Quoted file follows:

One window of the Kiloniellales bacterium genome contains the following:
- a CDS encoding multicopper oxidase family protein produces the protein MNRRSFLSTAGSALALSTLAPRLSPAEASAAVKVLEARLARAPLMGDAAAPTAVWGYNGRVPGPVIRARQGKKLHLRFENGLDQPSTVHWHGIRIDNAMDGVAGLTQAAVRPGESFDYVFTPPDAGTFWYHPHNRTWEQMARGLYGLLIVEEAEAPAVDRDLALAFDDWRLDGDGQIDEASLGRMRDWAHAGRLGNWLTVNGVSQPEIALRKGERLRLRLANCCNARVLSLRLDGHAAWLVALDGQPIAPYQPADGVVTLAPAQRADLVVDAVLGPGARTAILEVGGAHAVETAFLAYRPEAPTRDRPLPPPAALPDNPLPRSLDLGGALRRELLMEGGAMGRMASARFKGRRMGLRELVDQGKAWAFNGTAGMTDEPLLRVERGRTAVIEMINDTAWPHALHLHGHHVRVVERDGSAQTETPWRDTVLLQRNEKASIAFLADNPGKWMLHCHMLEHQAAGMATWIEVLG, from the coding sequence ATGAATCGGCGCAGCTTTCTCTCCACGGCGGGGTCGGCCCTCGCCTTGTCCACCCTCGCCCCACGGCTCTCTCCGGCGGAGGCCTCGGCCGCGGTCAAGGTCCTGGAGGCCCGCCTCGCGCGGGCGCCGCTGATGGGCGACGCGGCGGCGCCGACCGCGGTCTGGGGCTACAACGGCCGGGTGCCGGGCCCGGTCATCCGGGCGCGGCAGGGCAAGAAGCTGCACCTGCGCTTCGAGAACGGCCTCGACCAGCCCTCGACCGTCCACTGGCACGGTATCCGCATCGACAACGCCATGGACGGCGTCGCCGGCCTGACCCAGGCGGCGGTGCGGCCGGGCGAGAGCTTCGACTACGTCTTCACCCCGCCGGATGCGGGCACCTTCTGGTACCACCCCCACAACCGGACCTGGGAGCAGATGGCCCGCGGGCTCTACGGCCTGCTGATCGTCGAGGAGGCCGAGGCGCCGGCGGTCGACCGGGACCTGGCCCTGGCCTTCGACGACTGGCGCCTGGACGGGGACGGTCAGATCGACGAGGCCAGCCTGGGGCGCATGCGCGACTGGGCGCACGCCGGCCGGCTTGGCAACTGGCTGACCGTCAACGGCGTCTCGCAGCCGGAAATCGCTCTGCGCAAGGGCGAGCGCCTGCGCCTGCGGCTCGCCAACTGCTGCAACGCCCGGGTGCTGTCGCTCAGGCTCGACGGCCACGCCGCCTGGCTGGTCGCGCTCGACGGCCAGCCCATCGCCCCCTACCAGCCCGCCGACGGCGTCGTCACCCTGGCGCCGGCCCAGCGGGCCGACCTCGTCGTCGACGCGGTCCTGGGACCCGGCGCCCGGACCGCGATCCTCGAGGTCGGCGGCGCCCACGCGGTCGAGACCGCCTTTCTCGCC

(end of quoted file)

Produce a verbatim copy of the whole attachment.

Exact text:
One window of the Kiloniellales bacterium genome contains the following:
- a CDS encoding multicopper oxidase family protein produces the protein MNRRSFLSTAGSALALSTLAPRLSPAEASAAVKVLEARLARAPLMGDAAAPTAVWGYNGRVPGPVIRARQGKKLHLRFENGLDQPSTVHWHGIRIDNAMDGVAGLTQAAVRPGESFDYVFTPPDAGTFWYHPHNRTWEQMARGLYGLLIVEEAEAPAVDRDLALAFDDWRLDGDGQIDEASLGRMRDWAHAGRLGNWLTVNGVSQPEIALRKGERLRLRLANCCNARVLSLRLDGHAAWLVALDGQPIAPYQPADGVVTLAPAQRADLVVDAVLGPGARTAILEVGGAHAVETAFLAYRPEAPTRDRPLPPPAALPDNPLPRSLDLGGALRRELLMEGGAMGRMASARFKGRRMGLRELVDQGKAWAFNGTAGMTDEPLLRVERGRTAVIEMINDTAWPHALHLHGHHVRVVERDGSAQTETPWRDTVLLQRNEKASIAFLADNPGKWMLHCHMLEHQAAGMATWIEVLG, from the coding sequence ATGAATCGGCGCAGCTTTCTCTCCACGGCGGGGTCGGCCCTCGCCTTGTCCACCCTCGCCCCACGGCTCTCTCCGGCGGAGGCCTCGGCCGCGGTCAAGGTCCTGGAGGCCCGCCTCGCGCGGGCGCCGCTGATGGGCGACGCGGCGGCGCCGACCGCGGTCTGGGGCTACAACGGCCGGGTGCCGGGCCCGGTCATCCGGGCGCGGCAGGGCAAGAAGCTGCACCTGCGCTTCGAGAACGGCCTCGACCAGCCCTCGACCGTCCACTGGCACGGTATCCGCATCGACAACGCCATGGACGGCGTCGCCGGCCTGACCCAGGCGGCGGTGCGGCCGGGCGAGAGCTTCGACTACGTCTTCACCCCGCCGGATGCGGGCACCTTCTGGTACCACCCCCACAACCGGACCTGGGAGCAGATGGCCCGCGGGCTCTACGGCCTGCTGATCGTCGAGGAGGCCGAGGCGCCGGCGGTCGACCGGGACCTGGCCCTGGCCTTCGACGACTGGCGCCTGGACGGGGACGGTCAGATCGACGAGGCCAGCCTGGGGCGCATGCGCGACTGGGCGCACGCCGGCCGGCTTGGCAACTGGCTGACCGTCAACGGCGTCTCGCAGCCGGAAATCGCTCTGCGCAAGGGCGAGCGCCTGCGCCTGCGGCTCGCCAACTGCTGCAACGCCCGGGTGCTGTCGCTCAGGCTCGACGGCCACGCCGCCTGGCTGGTCGCGCTCGACGGCCAGCCCATCGCCCCCTACCAGCCCGCCGACGGCGTCGTCACCCTGGCGCCGGCCCAGCGGGCCGACCTCGTCGTCGACGCGGTCCTGGGACCCGGCGCCCGGACCGCGATCCTCGAGGTCGGCGGCGCCCACGCGGTCGAGACCGCCTTTCTCGCC